This paper started as a conference presentation at the Adoption Initiative Conference in 2012 with the theme “‘Best Interests of the Child?’: Race, Religion, and Rescue in Adoption”. The basis for it was sparked by an article that appeared in The Daily Beast by Asra Nomani. Many thanks to Loonwatch and Dissident Voice for publishing its early incarnations, to friend and former colleague Stephen Sheehi for his inspiring book Islamophobia: The Ideological Campaign Against Muslims, and especially to Dr. Raphael Javier and everyone at St. John’s University, AIC, and Maney Publishing who helped see it through to publication.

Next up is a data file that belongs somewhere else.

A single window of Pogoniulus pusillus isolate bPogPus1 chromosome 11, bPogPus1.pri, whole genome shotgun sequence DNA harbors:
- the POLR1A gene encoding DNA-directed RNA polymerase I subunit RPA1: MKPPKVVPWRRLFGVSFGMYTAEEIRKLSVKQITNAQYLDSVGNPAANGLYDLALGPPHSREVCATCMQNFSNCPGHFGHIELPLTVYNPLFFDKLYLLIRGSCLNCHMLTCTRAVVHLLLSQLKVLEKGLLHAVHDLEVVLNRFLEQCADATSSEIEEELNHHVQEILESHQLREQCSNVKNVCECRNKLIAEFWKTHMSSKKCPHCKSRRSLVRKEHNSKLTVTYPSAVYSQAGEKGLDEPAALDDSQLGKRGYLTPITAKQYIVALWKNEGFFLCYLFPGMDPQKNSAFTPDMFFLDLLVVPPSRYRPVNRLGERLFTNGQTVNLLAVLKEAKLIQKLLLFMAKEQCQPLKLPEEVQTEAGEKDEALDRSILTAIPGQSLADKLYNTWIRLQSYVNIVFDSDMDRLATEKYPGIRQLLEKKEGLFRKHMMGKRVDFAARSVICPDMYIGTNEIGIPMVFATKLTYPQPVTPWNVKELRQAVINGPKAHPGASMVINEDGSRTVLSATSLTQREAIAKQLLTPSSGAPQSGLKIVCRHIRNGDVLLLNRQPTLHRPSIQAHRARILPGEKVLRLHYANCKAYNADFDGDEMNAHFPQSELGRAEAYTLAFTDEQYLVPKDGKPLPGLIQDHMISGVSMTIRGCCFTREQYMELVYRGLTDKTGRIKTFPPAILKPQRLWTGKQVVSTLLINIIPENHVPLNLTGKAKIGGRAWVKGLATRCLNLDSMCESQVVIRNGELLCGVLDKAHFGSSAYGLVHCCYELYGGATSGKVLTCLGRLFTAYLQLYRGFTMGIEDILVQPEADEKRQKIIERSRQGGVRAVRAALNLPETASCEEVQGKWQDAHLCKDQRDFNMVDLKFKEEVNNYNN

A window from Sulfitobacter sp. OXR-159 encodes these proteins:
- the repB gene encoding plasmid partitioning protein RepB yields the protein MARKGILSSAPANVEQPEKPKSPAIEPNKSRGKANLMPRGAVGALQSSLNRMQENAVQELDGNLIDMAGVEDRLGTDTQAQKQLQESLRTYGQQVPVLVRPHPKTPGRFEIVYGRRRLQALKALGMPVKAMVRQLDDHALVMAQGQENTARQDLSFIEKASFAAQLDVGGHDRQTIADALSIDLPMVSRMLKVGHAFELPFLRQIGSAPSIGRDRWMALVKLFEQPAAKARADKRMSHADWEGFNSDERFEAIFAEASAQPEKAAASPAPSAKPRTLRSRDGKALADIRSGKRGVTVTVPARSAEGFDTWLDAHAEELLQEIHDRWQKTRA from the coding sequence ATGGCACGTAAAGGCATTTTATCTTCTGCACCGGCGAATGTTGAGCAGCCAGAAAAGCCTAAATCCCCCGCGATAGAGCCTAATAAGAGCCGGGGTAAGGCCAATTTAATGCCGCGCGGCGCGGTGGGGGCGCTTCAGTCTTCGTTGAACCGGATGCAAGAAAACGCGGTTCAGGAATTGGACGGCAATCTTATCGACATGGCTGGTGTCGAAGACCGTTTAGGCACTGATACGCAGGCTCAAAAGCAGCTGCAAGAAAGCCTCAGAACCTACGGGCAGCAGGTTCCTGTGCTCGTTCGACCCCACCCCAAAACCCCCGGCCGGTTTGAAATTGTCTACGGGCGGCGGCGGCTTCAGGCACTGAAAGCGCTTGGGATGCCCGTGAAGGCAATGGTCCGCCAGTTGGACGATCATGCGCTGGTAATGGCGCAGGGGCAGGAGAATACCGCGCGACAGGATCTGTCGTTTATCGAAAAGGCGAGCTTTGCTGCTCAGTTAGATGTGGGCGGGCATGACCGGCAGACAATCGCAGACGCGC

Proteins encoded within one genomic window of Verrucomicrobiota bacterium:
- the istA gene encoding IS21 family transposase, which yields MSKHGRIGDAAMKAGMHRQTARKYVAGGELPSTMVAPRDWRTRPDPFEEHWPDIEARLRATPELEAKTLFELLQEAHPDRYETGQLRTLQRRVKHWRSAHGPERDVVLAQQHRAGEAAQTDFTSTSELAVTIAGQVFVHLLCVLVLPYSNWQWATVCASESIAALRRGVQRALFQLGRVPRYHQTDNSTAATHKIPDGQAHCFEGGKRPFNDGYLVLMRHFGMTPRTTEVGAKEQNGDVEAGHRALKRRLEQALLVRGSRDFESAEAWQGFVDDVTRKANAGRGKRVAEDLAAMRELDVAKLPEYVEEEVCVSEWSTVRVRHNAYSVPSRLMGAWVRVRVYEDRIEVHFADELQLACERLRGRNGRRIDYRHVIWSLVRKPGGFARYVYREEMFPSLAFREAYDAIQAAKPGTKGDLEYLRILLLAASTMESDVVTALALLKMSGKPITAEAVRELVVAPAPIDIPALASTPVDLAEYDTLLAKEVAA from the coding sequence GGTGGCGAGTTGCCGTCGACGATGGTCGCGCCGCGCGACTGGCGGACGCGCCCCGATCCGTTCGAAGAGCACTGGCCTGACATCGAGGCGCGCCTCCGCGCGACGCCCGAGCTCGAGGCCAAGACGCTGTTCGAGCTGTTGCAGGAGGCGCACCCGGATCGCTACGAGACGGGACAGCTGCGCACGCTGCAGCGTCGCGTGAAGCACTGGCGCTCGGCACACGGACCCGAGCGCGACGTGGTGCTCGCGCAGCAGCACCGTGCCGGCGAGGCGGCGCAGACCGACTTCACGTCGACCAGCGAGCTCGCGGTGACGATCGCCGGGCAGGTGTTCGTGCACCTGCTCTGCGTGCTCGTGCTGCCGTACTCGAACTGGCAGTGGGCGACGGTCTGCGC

This paper posits adoption as a function of failed political, economic, and social policies. These policies derive historically from injurious views of populations not ascribed political embodiment. As a tool of dispossession, displacement, and disinheritance, adoption joins other extirpating practices. Given this history, the current focus on Muslim-majority countries as sources for adoptable infants is neither charitable nor coincidental. In this regard, Islamophobia is defined as an additional prejudicial justification for adoption. Islamophobia promulgates this justification based in part on faulty readings of the Quran. This maps readily onto similar use of the Bible. This paper offers a contingent, expansive, and corrective reading of these Books. It advances a countervailing argument for child welfare that questions and resists adoption’s negation of family, community, and place.
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